Reviewed for Reader’s Favourite
While a lover of history, anthropology, and criminalistics, the story of Michael Collins was one I was only vaguely acquainted with before reading Sigerson’s The Assassination of Michael Collins. The book’s description is what first caught my attention, and I decided to give it a read. I found the cover a bit chaotic though. T’were I considering a paperback version, that may have been a deterrent to even looking at the description on the back. I read the blurb and was interested before seeing the cover. That’s a subjective point on my part, willingly admitted.
I greatly enjoyed reading the book. I would offer a word of warning- this book follows a scholar’s bent, and the language reflects that. If you are looking for something written more ‘mainstream’, this is probably not the book for you. However, if you enjoy the scholarly books, this is a great read on a fascinating story.
As I mentioned before, the story of Michael Collins was one mostly unfamiliar to me. Sigerson provides insights and information on the times, and the setting, of the events in question, giving a reader new to the story a proper context and from of reference. I really liked the fact that the Kindle version I read had easy access to reference materials used by the author. I ended up adding a few more books to my ‘to be read’ pile.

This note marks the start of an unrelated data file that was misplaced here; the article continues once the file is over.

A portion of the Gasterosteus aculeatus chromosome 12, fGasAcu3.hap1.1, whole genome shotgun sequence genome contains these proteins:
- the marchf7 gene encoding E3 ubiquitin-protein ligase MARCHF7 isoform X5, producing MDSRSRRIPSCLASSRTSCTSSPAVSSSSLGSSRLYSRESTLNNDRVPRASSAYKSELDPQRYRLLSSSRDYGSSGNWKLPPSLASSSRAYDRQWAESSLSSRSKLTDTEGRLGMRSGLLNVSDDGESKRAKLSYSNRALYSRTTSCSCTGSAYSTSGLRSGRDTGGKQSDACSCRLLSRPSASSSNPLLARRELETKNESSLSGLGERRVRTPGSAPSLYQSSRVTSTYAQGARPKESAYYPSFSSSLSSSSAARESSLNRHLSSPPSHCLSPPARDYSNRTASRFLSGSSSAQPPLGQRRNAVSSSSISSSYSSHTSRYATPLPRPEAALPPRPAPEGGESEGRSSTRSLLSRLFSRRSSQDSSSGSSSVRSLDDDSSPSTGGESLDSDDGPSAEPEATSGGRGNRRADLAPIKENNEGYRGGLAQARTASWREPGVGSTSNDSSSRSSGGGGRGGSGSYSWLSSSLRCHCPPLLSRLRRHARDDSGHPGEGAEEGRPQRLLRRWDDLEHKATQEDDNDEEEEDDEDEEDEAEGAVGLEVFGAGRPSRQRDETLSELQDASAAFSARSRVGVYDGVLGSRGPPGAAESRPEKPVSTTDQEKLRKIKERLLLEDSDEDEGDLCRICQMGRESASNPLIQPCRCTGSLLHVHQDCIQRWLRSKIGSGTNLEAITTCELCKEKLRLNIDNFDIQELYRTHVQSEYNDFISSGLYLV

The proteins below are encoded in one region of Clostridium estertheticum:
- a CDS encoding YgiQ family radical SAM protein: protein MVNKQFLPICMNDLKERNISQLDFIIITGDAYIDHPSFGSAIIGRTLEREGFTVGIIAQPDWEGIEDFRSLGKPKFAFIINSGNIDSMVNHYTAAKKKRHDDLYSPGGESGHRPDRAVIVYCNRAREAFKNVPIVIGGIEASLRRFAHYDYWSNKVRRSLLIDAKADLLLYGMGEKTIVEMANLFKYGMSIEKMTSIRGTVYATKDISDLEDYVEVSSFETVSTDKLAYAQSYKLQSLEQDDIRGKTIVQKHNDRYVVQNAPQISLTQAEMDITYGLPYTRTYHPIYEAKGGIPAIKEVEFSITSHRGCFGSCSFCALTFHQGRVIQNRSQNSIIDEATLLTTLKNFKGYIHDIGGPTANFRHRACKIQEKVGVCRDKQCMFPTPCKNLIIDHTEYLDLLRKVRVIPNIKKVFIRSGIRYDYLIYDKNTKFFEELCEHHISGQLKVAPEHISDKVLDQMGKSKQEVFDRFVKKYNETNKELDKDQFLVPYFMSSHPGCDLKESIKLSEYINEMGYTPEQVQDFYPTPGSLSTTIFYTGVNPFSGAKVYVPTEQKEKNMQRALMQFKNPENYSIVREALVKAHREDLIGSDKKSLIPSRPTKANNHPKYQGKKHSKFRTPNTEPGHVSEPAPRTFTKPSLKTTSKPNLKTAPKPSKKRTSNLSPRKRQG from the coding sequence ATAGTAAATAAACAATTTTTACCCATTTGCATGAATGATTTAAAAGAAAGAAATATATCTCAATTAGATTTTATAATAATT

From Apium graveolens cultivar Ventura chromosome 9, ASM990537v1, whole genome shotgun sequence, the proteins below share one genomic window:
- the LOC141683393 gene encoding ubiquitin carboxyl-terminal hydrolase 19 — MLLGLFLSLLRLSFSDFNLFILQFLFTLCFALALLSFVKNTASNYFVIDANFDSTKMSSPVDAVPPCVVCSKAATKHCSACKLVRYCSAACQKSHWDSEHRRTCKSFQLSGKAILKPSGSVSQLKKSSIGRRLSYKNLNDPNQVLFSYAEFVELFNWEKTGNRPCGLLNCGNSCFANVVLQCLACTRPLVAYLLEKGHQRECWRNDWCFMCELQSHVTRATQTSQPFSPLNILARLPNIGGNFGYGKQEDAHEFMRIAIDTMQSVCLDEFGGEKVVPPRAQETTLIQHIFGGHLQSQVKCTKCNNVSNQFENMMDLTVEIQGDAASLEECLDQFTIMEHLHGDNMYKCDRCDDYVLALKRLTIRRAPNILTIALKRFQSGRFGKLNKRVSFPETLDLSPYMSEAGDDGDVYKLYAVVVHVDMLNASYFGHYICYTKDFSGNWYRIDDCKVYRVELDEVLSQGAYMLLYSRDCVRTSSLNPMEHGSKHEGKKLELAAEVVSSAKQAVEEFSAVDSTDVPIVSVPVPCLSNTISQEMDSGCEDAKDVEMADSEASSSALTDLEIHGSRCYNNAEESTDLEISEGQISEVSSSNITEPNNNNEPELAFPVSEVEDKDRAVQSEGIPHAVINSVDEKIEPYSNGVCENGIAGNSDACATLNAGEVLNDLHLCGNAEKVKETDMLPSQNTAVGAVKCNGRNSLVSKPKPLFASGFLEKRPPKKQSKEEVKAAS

Criminal cases fascinate me. Sigerson lays out evidence, in context, to help try and make sense of this great mystery. He provides witness statements as well, but rather than forcing his own conclusion upon the events in questions, Sigerson instead follows the evidence. This is still a case unsolved, but the work Sigerson has put into it helps make things a bit clearer.
The Assassination of Michael Collins is definitely a must read if you have interest into this period of Irish history, or any interest in Collin’s himself. As mentioned before, this was all new to me, and Sigerson’s work engaged my interest in this fascinating man and his life. I have definite plans to pursue the books recommended by Sigerson, and ones used as resource materials.